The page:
A child's unconditional love is a precious gift, and I thank the stars above every day for my daughter, Hailey.
I am fortunate to have a support system that runs deep. There is my husband, and our families and friends who will undoubtedly influence me as a parent and help determine the woman my daughter will become.
Juggling a 2-year-old and a career is difficult as obligations tug me in different directions a lot of the time. I cannot imagine going it alone, yet many do.
Solid relationships will be tested with the added financial burdens that will ensue as our country deals with rebuilding fiscal stability.
It is even more difficult to find a middle ground to raise a child outside a committed relationship. Communication, consistency and compromise are vital in the upbringing of a child. Establishing boundaries is essential for children and _ more importantly _ between two parents who will be forever tied but have gone along separate paths in life.
Inevitably, parents do not see eye-to-eye on everything, but by talking though their positions, solutions can be attained.
For example, my husband was given his first car while I had to earn every dime to pay for mine. Boy, I loved that little Volkswagen Fox!
Anyway, based on our experience, Kevin suggests that we purchase Hailey's first car, and I am a firm believer that she will appreciate and respect it more if it's purchased with her own money.
We have reached a compromise that both of us can live with. Peanut Bug (I will save this column for you), just be prepared, you will need to work for your first car, and the amount you put in, we will match.
Sadly though, as relationships end, parents often forget the art of negotiation. One male friend is in the process of a bitter divorce. He desperately wants time with his son and has made personal and financial sacrifices to fight for his parental rights.
His relationship went south with his wife. The two are so angry with each other that it is diverting attention away from what is truly important _ an adorable little boy who wants and needs the attention and interaction of both parents.
He is a pawn in an unrelenting game to perpetuate hurt and pain. The only one suffering is the child, and let's face it, no one will "win."
This friend's situation has an added complication. He has a daughter from a prior relationship, and she is also affected as visitation with her sibling is extremely limited.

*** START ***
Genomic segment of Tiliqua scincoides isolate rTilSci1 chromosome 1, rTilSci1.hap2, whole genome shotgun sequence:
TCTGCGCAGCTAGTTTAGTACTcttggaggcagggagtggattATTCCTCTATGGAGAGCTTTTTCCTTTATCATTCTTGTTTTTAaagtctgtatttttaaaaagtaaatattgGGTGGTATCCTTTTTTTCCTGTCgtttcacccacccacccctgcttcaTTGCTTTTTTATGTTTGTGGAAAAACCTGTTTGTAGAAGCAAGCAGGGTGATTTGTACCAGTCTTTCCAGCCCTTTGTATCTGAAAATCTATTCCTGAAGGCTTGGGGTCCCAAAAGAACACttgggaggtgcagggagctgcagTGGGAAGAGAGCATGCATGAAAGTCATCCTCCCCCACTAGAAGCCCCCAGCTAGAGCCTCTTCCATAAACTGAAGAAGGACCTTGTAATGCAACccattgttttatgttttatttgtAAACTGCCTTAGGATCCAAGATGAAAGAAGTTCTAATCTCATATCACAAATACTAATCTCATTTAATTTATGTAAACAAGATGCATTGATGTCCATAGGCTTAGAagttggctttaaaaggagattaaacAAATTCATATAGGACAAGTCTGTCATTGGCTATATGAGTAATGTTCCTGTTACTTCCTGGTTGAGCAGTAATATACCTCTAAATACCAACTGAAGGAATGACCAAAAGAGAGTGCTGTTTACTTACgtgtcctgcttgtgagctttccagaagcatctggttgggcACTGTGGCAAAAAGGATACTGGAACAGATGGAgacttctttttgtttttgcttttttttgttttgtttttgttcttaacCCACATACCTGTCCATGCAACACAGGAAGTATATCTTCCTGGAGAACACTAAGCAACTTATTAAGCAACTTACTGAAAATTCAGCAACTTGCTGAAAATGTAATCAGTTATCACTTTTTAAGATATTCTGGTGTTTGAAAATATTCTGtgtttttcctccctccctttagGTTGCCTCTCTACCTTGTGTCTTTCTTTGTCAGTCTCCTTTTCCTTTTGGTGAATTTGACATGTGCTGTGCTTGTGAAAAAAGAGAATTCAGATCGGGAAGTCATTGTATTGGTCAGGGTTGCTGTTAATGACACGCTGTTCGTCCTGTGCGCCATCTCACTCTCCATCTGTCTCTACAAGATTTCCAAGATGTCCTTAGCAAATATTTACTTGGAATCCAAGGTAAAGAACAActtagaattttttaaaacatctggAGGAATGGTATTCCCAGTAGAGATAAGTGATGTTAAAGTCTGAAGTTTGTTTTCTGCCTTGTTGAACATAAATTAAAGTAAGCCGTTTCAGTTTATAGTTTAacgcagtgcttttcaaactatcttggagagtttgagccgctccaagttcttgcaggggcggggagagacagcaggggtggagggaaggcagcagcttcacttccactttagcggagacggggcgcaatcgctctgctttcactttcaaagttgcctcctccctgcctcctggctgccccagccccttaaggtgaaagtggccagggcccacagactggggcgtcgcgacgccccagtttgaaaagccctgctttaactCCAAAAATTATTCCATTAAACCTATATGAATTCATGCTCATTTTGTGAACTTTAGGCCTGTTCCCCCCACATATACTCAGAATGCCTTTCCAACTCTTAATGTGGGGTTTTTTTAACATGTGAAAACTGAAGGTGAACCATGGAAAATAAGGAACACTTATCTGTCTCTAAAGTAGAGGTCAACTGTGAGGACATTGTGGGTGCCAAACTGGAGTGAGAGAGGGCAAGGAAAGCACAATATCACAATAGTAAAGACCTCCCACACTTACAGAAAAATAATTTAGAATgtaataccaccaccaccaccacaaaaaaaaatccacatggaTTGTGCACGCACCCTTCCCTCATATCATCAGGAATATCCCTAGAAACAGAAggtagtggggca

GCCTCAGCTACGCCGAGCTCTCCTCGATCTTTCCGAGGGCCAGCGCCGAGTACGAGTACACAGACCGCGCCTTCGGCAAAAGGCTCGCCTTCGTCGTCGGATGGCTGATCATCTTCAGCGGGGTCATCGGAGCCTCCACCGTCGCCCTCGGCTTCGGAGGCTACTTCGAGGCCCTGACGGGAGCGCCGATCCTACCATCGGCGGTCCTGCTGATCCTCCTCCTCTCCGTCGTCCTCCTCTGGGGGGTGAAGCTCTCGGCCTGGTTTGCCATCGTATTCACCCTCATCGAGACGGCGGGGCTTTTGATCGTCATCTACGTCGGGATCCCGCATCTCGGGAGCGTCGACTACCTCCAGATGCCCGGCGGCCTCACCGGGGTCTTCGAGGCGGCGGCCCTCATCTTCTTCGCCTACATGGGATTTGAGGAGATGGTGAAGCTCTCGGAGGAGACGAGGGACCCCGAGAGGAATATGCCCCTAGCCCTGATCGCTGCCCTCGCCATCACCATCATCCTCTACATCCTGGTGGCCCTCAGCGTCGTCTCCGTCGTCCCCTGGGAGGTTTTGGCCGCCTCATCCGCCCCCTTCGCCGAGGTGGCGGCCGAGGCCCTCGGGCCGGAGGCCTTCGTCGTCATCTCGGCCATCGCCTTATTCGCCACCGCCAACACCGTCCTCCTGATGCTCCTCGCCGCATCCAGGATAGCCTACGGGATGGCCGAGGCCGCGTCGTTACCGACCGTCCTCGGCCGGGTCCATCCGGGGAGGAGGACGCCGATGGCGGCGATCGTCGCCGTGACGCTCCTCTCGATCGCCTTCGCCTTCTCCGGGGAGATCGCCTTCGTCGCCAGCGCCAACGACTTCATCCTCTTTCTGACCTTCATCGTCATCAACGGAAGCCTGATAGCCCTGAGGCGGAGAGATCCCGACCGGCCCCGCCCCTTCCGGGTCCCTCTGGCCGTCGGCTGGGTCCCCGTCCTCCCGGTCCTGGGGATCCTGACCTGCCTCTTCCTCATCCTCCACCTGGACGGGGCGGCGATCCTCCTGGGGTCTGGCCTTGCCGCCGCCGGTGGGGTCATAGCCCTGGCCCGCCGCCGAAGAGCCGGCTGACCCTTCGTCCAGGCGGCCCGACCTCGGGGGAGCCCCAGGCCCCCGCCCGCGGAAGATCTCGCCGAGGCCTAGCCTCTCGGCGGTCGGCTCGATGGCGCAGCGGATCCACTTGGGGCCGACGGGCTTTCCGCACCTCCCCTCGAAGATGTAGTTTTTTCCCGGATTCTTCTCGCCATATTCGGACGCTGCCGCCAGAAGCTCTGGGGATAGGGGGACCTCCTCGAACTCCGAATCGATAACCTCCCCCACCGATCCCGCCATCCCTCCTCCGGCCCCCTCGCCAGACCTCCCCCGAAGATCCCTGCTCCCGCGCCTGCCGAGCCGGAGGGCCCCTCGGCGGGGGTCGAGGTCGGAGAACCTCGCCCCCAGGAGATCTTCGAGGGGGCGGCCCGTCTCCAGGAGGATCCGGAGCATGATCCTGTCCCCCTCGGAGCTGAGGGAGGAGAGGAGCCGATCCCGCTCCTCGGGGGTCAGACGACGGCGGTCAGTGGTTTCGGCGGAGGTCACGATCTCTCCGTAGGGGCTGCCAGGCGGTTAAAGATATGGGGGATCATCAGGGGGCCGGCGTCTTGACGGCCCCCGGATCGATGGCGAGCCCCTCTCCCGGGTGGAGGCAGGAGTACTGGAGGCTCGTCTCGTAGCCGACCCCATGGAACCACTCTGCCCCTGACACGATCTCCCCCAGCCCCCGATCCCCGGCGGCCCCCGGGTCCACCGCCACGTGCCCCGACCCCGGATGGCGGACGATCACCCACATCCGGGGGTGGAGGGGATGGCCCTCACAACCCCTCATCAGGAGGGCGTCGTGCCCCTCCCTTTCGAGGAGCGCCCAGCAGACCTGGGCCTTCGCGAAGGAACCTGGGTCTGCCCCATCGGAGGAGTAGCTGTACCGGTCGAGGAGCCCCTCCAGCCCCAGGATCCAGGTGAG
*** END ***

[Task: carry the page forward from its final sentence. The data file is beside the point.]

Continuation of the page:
The emotional by-product is that the two children don't fully comprehend why abruptly they no longer can see each other on a daily basis.
Release the death grip around the jugular, and remember the decisions you make today have a lasting effect and impact so many more people than the often-shortsighted goal to inflict torture as you part ways.
As you untangle the intertwining web in a separation, there will always be a crossover, and although the love has dwindled for each other, remember, it mutually remains for your children.
Although I know there are two sides to every story (I am privy to only one side in this case), and it is easy for an outsider to look in and give opinions, at the end of the day, parents raise their children together whether in the same household or not.
That doesn't mean the parents need to be together, just that their joint efforts are necessary to give diversity, direction and allow each the opportunity to experience the sheer joy and gift of being a parent.
My suggestion is this: Remember what is best for the child you created. Your child will mirror you. I encourage both sides to compromise in raising their child regardless of relationship status. An inability to do so will be at the child's expense.
Both moms and dads bring instinctively unique opinions, traits and knowledge to the table. It is unfair and inconceivable to me to deny your child the benefits of a mother or father in his or her life. Put your differences aside for the good of your children because they will be better for it.
As for my journey to be smoke-free, I am still at five cigarettes a day. I know I have been at this benchmark for an extended period. But, you know what, I am proud that I have been able to maintain it.
It is a far cry from the almost two packs a day I used to smoke. My personal goal and struggles remain. I am just not there yet.
Tanya Shalor is publisher of The Daily Star. Her column appears every other week.